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What happens when big tech’s authoritative sources get it wrong?

What's the long-term impact of the wrong information been sent to the top of recommendation algorithms?
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Chaos is one word to describe what’s going on with recommendations given to people on how to best protect themselves and others from coronavirus – official designation SARS-CoV-2 – that causes sometimes fatal COVID-19 disease, prone to disintegrating lungs in a rapid onset of pneumonia and doesn’t yet have any official cure.

Scary stuff, right? And so – how could major first world countries be caught with their pants down trying to deal with this pandemic? (After all, the “2” in SARS-CoV-2 tells us this isn’t the first time humankind has encountered a strain of this virus).

Not to mention that this is neither the first nor the last pandemic the world has seen – so whence so much confusion, unpreparedness, and surprise?

It looks like either because of the disease itself, or the response to it, we will all, regardless of where we are, deal with the consequences long after the crisis is over.

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But what’s Big Tech doing? Not long ago they fell is love with “authoritative sources” – i.e. those by and large media outlets that most people agree are somehow trustworthy.

They are not unlike that of fiat money, whose only value literally comes from enough people agreeing it has any value.

And like fiat money, “authoritative sources” can be produced in ever larger quantities. What used to be your New York Times and CNN’s are now joined by the likes of UN’s World Health Organization (WHO) and the CDC, the top US health authority.

The question is: what happens when they provide wrong information? And what happens when tech companies take their word as gospel and push it to the top of algorithms?

The short answer: nothing much. The misinformation they may put out into the world gets lost in the fog of crisis, and those “authoritative media” sources that are supposed to hold them to task, simply don’t.

Look at these examples:

Outlets that big tech platforms call “authoritative sources” were in the beginning suggesting that COVID-19 was no more of a problem than the flu. Sources saying that it was more serious, were getting suppressed and demonetized because they weren’t deemed as credible enough. Today, those perspectives have been reversed.

Tech platforms such as YouTube were boosting the ranking of these “authoritative sources” and downranking and demonetizing those independent creators whose content happened to be more in line with the truth.

What are the long-term implications of that, and what are people supposed to do if the information that would save lives is being suppressed?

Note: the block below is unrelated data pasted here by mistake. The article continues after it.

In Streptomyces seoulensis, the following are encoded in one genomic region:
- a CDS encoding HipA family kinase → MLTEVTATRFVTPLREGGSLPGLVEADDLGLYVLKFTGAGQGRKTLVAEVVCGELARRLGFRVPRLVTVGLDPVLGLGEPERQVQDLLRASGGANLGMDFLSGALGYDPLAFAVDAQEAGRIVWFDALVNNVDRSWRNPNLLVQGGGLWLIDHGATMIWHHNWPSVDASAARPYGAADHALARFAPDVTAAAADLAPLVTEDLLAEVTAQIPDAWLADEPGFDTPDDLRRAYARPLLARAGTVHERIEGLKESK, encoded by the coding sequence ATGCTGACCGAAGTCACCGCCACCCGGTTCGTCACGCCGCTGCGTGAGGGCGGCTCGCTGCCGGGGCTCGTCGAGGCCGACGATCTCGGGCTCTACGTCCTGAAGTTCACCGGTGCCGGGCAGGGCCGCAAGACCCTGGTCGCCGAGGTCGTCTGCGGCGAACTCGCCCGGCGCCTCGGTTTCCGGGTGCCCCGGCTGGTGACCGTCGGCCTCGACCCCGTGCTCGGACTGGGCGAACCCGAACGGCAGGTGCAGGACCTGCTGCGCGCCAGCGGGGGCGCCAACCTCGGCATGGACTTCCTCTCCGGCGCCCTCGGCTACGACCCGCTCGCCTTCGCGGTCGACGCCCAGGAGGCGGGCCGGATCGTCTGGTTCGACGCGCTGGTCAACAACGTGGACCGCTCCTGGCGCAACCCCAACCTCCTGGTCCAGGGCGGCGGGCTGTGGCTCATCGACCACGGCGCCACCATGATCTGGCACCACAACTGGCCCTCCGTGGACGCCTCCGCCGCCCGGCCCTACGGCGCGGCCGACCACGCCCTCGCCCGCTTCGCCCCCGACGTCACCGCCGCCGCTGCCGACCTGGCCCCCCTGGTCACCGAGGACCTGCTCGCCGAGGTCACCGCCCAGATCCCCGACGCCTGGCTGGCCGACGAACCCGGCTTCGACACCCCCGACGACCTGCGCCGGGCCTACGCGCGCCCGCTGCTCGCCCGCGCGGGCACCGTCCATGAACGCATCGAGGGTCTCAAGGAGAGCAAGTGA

As we have figured out by now, healthcare systems cannot withstand a huge number of patients all at the same time.

One way to deal with it is to stretch out the epidemic. Normally it would last 3-to-4 weeks, but with everyone “isolating” at home, we are prolonging what would have been the natural duration of coronavirus. In the end, everyone prone to getting it will get it – only a little later, when they might enjoy better quality medical care.

So, one of the things we must do to protect ourselves and the system is wear protective masks.

This has not been as straight-forward and easy policy in the US as in some other countries.

First, the US surgeon general watched the coronavirus outbreak unfold in China only to tell those buying N95s and N99 masks not to do it.

But as of April 3, he has other guidelines regarding face masks: yes, they’re actually useful.

No, nobody’s willing to take responsibility for the three lost months in this battle. And no, there’s still isn’t a sufficient supply.

And so, even as medical staff who are at the greatest risk of contracting the disease sill don’t have proper protective gear, the US Surgeon General Jerome Adams is now seen no less than sharing some lifehacks on how to make a DIY face mask at home.

And now people are making or buying homemade masks, of various quality no doubt, from e-commerce websites like Etsy.

But you can tell shit hasn’t completely hit the fan because people still want not only to be protected but also look stylish in colorful masks. No doubt, as they go out for half an hour to stockpile some more of that toilet paper.

The silver lining here is what at least some online businesses are booming. But then again, when have they ever not?

But before the (current) consensus emerged to promote “any mask in a storm” and wear it, the self-same surgeon general who just showed you how to make your own mask at home, was resolute: “Seriously people – STOP BUYING MASKS!,” he was quoted as saying on March 1.

And the CDC said at the time: “The CDC does not recommend that people who are well wear a face mask to protect themselves from respiratory diseases, including COVID-19.”

The argument was that 1.) healthcare workers and other first respondents need them more than you do (true); the US cannot supply enough for everyone (true); and, only sick people should wear them to protect the healthy ones. True – but: who knew that more than 60% of cases are asymptomatic: i.e., people have COVID-19, don’t show any symptoms, and can still infect others.

Who knew? Certainly not the CDC.

If you're tired of censorship subscribe to Reclaim The Net.

Defend free speech and individual liberty online. 

Push back against big tech and media gatekeepers.